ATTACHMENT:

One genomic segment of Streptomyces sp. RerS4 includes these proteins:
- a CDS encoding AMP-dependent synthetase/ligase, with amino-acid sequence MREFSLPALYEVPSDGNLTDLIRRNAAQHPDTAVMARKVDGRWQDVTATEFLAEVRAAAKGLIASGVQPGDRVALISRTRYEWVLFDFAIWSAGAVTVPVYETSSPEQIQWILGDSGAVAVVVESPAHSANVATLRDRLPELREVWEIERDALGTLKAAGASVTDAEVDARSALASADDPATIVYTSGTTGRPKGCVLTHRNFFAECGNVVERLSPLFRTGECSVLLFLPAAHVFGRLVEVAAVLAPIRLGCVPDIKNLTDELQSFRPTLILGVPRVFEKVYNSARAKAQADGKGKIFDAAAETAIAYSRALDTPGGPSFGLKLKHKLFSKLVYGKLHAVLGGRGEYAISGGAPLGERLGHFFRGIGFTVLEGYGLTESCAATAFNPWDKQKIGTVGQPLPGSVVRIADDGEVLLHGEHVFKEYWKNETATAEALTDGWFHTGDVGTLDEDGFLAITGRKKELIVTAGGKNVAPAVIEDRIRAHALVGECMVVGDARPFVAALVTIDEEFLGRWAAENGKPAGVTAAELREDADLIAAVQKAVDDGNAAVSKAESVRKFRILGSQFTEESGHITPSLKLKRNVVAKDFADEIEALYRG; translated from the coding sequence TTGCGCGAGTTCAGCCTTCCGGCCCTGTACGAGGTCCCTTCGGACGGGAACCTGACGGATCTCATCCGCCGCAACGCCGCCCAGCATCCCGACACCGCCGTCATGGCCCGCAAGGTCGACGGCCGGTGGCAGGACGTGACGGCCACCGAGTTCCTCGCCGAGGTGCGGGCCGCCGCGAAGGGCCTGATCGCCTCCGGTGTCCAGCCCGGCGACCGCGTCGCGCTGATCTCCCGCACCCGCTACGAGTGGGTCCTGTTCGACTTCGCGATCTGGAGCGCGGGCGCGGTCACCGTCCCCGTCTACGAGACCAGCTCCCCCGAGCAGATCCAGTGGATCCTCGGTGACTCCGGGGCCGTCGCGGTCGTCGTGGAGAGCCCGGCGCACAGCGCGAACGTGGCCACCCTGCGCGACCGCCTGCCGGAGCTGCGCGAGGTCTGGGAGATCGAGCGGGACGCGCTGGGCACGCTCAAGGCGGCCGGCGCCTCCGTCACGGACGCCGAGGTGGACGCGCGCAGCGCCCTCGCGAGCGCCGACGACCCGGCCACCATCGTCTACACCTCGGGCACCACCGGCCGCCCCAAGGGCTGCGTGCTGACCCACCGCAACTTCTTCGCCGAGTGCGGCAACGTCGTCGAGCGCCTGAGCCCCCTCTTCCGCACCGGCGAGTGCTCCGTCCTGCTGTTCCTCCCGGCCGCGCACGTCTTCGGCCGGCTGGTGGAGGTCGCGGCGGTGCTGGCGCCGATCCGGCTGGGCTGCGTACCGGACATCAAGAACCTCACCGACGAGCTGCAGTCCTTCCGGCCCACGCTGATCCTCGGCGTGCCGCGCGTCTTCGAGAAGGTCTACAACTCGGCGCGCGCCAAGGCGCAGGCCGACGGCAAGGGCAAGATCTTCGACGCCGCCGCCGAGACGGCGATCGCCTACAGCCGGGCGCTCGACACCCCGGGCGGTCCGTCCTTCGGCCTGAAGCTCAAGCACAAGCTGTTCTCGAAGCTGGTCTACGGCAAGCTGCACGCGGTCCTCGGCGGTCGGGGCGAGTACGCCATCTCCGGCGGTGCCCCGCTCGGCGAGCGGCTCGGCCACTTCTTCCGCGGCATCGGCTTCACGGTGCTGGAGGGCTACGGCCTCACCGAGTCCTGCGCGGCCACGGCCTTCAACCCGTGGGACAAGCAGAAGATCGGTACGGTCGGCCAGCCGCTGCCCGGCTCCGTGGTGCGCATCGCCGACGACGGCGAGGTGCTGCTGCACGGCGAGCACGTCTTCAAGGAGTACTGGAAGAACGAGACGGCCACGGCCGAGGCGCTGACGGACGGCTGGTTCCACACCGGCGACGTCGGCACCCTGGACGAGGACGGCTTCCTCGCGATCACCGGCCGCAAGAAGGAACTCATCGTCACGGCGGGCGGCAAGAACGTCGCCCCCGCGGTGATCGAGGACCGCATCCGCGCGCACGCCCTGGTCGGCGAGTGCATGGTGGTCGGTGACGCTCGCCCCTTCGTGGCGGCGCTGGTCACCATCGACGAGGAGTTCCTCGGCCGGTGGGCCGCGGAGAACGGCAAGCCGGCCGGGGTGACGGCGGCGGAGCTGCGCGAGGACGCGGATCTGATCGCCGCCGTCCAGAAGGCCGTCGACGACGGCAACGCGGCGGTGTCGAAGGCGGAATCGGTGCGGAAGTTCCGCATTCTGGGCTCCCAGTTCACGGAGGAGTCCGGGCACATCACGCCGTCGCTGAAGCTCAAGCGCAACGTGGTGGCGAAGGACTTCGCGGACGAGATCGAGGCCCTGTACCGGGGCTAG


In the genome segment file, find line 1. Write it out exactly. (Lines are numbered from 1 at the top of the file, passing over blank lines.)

One genomic segment of Streptomyces sp. RerS4 includes these proteins: